Sysco workers strike in US Northeast, alleging unfair labor practices
Hundreds of Sysco employees have gone on strike in the U.S. states of New York and Massachusetts, claiming unfair labor practices and protesting low wages.
About 230 warehouse workers and drivers walked off the job in Syracuse, New York, on 28 September, and around 300 workers walked off the job in Boston, Massachusetts, on 1 October.
Teamsters Local 317 members at Sysco Syracuse are striking “after weeks of contentious contract negotiations with the company,” the union said in a press release.
“We’re striking over unfair labor practices, unsolved grievances, and unfair wages,” striking Sysco Syracuse worker Matt Wademan said. “This is nothing but corporate greed. Sysco simply doesn’t want to pay us what we’re worth.”
Nationally, Sysco faces federal investigations for violating U.S. labor laws, Teamsters 317 said.
“We aren’t going to allow corporations like Sysco to bully and disrespect workers any longer,” Teamsters Warehouse Division Director Tom Erickson said. “Sysco Teamsters are more unified than ever. Members know how important their Teamster contract is, and they are united in this fight.”
The International Brotherhood of Teamsters represents more than 10,000 Sysco workers nationwide.
Sysco Boston workers are striking because “management offered a 'last, best, final' offer that would strip their essential workers of union health insurance and deny Local 653 members their pensions,” Teamsters Local 653 said in a press release.
The impact of the Boston strike on Sysco’s customer deliveries are unclear so far. Only a few dozen of deliveries had been made by replacement drivers at midday on 3 October, according to union officials, The Boston Globe reported. Typically, 140 trucks go out per day, each carrying between 19,000 and 40,000 pounds of food.
“Some customers were coming to the warehouse in Plympton [Massachusetts] to pick up orders themselves,” the newspaper said.
Sysco Boston serves Fenway Park, TD Garden, Gillette Stadium, Cumberland Farms, Wahlburgers, Jersey Mike's Subs, and numerous other New England customers.
“The work stoppages at these companies is unnecessary and union leaders have taken this action with little regard for the damage it will cause to our associates and our customers,” Sysco said in a statement sent to the Globe. “We respect and care about our associates and truly value the critical role they play every day.”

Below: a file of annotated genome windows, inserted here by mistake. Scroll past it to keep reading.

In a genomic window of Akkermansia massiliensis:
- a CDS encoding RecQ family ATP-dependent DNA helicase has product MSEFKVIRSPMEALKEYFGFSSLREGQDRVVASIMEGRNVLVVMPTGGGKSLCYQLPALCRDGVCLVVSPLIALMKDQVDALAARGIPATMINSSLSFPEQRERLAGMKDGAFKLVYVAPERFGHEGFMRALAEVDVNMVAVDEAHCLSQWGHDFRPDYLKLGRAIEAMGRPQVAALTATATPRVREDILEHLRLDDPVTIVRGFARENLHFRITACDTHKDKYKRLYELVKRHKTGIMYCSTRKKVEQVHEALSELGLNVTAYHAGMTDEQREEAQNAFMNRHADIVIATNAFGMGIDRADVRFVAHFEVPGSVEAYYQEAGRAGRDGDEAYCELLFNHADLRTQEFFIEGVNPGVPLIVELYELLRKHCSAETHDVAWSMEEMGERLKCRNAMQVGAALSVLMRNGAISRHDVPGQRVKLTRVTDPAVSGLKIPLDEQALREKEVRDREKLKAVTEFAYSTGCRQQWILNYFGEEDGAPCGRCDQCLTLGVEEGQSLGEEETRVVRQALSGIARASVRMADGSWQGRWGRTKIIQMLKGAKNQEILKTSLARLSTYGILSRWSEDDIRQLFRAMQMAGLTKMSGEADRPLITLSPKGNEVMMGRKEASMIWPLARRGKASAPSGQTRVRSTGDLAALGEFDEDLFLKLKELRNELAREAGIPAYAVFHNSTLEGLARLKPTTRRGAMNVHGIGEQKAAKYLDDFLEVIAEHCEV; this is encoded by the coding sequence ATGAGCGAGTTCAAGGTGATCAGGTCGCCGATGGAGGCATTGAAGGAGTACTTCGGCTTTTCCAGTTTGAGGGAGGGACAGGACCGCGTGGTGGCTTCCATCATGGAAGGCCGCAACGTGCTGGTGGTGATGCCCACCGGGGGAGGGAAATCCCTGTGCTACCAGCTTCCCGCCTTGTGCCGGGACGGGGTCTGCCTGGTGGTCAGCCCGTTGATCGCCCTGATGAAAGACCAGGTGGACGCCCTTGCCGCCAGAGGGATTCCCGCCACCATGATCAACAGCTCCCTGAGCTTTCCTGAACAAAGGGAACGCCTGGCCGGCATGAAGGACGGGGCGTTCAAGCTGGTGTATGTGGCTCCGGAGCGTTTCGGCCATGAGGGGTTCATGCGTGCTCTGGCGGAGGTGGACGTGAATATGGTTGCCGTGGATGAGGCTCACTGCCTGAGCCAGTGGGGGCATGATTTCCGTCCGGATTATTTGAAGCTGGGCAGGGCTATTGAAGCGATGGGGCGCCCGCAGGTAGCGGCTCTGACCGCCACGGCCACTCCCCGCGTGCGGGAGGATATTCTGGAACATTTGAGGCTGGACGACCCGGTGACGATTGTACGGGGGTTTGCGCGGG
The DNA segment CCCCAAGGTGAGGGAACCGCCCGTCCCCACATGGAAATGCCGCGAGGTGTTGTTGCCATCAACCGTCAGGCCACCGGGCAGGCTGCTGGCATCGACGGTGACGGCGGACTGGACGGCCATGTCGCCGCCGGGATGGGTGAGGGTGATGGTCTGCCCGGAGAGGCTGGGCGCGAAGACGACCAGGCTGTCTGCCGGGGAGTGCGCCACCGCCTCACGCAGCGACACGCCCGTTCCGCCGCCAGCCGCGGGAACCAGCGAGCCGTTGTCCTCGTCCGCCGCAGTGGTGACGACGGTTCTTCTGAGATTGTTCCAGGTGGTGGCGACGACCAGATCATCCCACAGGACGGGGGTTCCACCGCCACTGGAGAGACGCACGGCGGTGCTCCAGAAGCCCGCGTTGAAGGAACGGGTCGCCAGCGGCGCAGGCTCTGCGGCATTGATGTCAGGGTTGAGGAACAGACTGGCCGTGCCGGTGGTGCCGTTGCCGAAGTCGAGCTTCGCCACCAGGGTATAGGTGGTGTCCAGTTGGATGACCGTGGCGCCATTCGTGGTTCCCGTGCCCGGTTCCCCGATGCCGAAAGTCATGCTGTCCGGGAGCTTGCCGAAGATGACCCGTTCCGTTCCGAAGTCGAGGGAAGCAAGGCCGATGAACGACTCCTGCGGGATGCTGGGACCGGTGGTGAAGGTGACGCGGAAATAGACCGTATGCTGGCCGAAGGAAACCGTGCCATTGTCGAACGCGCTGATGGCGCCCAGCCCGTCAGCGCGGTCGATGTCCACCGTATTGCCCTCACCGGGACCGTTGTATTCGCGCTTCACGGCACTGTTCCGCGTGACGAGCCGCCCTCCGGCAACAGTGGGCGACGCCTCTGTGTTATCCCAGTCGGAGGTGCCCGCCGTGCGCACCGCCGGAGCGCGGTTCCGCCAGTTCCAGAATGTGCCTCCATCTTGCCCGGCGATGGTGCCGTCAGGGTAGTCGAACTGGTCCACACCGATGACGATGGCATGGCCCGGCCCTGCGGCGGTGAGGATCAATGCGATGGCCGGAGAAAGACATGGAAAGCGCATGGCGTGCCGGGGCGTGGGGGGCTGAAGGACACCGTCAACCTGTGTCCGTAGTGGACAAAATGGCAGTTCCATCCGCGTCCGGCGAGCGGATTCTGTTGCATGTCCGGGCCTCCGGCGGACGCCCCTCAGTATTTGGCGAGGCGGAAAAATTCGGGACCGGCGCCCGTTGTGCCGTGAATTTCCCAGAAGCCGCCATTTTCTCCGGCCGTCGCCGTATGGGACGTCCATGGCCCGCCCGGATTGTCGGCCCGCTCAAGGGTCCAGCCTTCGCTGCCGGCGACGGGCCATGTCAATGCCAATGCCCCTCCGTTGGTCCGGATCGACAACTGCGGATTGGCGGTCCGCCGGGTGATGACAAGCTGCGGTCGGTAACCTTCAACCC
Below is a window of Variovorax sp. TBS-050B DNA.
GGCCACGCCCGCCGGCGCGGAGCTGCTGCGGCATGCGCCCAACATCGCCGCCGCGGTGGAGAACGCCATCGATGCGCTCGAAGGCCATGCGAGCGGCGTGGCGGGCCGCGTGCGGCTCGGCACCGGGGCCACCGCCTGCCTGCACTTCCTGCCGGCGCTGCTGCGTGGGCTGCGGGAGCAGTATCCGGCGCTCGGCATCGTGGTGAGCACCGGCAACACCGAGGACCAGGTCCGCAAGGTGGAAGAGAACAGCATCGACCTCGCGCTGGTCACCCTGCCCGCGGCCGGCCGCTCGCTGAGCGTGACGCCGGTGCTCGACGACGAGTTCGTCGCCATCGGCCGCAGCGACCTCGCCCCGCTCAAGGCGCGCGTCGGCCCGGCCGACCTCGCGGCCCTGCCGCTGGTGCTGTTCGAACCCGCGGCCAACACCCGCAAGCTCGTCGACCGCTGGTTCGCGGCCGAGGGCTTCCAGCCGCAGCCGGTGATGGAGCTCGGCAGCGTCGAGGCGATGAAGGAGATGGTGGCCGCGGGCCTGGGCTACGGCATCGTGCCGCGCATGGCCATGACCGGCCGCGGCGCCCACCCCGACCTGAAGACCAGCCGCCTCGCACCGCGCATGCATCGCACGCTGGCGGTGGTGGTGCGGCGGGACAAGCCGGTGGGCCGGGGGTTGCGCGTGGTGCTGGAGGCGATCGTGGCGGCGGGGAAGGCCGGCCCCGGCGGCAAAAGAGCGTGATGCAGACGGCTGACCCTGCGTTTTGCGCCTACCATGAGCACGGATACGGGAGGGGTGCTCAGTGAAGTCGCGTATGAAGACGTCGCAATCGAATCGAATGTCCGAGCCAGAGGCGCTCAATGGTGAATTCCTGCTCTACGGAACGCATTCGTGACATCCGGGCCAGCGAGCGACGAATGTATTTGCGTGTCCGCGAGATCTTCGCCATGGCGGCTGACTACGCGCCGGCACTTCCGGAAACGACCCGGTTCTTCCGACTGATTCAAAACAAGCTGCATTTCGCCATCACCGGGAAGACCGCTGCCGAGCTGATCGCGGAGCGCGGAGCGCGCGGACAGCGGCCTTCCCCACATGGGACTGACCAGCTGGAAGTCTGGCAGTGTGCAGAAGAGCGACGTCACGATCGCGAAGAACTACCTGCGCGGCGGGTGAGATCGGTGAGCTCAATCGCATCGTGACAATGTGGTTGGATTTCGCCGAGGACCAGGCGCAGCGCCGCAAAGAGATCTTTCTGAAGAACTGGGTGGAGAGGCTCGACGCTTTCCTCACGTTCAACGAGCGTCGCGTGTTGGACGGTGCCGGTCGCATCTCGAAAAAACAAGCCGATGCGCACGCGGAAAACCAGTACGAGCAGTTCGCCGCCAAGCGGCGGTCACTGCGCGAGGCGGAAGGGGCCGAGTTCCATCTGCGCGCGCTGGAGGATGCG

A Sysco spokesperson replied to SeafoodSource’s request for comment with a list about its Boston workers.
“Currently, based on year-to-date calendar 2022 data, our drivers are on track to earn an average of nearly USD 110,000 [EUR 110,000] this year. Our offer to Local 653 included substantial wage increases of 25 percent over the life of the contract and 7 percent in year one. The Teamsters made no wage demands during bargaining. We also offered more healthcare options at lower costs compared to associates’ current plan,” the spokesperson said. “The company is not taking a pension away. Sysco Boston associates currently participate in a strong company-sponsored 401(k) retirement plan. They received automatic annual contributions from Sysco Boston and a match. The Teamsters’ declared a strike without allowing our associates to vote on this offer. The Sysco Boston site negotiations team has advised Local 653 that they are available to bargain.”
The Sysco spokesperson said the Teamsters in Syracuse also did not allow the company’s drivers to vote on the company’s offer, “which included wage increases that would place our associates at- or above-market, along with a USD 2,500 (EUR 2,500) signing bonus, comprehensive health and welfare benefits and paid time off.”
The Sysco spokesperson said the company is seeking to ramp up its operations back to 100 percent coverage using independent contractors during the strike.
“Sysco Boston is operating. They’ve been bringing in support from third-parties to increase operations and are serving customers through a 24-7 will call operation. Service in Boston has increased every day since the strike began. We expect to be able to serve 50 percent of normal capacity tomorrow and are ramping up to serve 100 percent of the business. Sysco Boston is working hard to service our customers, despite the Teamsters’ efforts to keep food from getting to them, many of whom are healthcare and schools. The work stoppage is unnecessary and union leaders have taken this action with little regard for the damage it will cause to our associates and our customers,” the spokesperson said. “We respect and care about our associates and truly value the critical role they play every day.”
Photo courtesy of Teamsters Local 317